Actaea rubra in flower, Canada - Cohan Fulford

The unequivocally poisonous berries of Actaea rubra, the baneberry, similarly bright red, can be seen in a number of places in the garden, cheering up shady corners.  There is an interesting brief account of the effects of a deliberate experimental self-intoxication in the Wikipedia entry for this species - but don’t try it at home!  The youngish specimen of the Chinese shrub, Decaisnea fargesii, has large crop pods, green like broad beans at the moment but soon to change to a remarkable metallic-blue.  This is a very hardy large shrub though prone to damage from late frosts, with elegant, large pinnate leaves and racemes of yellow-green flowers.  Nearby the two weeping elm specimens, Ulmus glabra ‘Camperdownii’, continue to defy Dutch elm disease and provide shady bowers from our searing summer sun.
The maidenhair tree, Gingko biloba, does less well though it must be at least 30 years old.   It is a scrawny specimen suffering here from our cool maritime summers, though thriving as far north as Levens Hall in Cumbria.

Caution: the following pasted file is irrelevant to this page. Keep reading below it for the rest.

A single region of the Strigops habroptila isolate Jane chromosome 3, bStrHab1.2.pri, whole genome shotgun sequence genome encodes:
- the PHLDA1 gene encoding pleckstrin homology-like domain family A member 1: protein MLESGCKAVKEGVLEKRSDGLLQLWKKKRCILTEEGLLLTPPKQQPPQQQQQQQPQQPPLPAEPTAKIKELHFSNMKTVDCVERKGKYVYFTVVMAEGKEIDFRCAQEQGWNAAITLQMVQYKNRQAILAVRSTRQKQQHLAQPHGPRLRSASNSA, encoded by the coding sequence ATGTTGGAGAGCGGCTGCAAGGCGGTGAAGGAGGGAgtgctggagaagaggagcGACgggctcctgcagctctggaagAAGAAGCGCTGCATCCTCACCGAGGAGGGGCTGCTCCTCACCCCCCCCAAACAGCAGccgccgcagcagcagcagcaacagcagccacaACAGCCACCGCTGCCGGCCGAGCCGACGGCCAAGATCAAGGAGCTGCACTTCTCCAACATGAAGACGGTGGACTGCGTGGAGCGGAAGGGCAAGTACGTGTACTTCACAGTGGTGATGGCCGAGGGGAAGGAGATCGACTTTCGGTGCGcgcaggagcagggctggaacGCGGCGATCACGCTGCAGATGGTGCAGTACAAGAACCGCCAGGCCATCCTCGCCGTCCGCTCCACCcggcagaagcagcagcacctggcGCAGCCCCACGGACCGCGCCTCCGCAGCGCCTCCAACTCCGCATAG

The large beech on the lawn between the shrub border and the rose garden is in danger of overwhelming the other residents - the horse chestnut relative, the American Aesculus parviflora is almost under its canopy, though the elegant Chinese Tetradium daniellii to the south of the beech is still managing to flower profusely, its corymbs of small white buds about to release their fragrance into the late summer air.

The South African bed on the northern side of the sunken garden is delightful at the moment with forms of the cape figwort Phygelius spp, Agapanthus and Eucomis, whilst the bed in front is a flower filled mass of annual marigolds, cornflower, and quaking grass, Briza maxima.

However, the major impact in the garden at this time of year is provided by the herbaceous border, still not quite at its peak, it is nonetheless a splendid celebration of the sheer diversity of form, colour and habit of plants that thrive in Aberdeen, with its size allowing planting in bold blocks for maximum impact.  Here can be found Phlox paniculata  forms in purple, white and shades of pink, tall Eupatorium in purple, pink and white, blocks of agapanthus in a very good blue, forms of spikey foliaged Crocosmia x crocosmiflora and much more besides.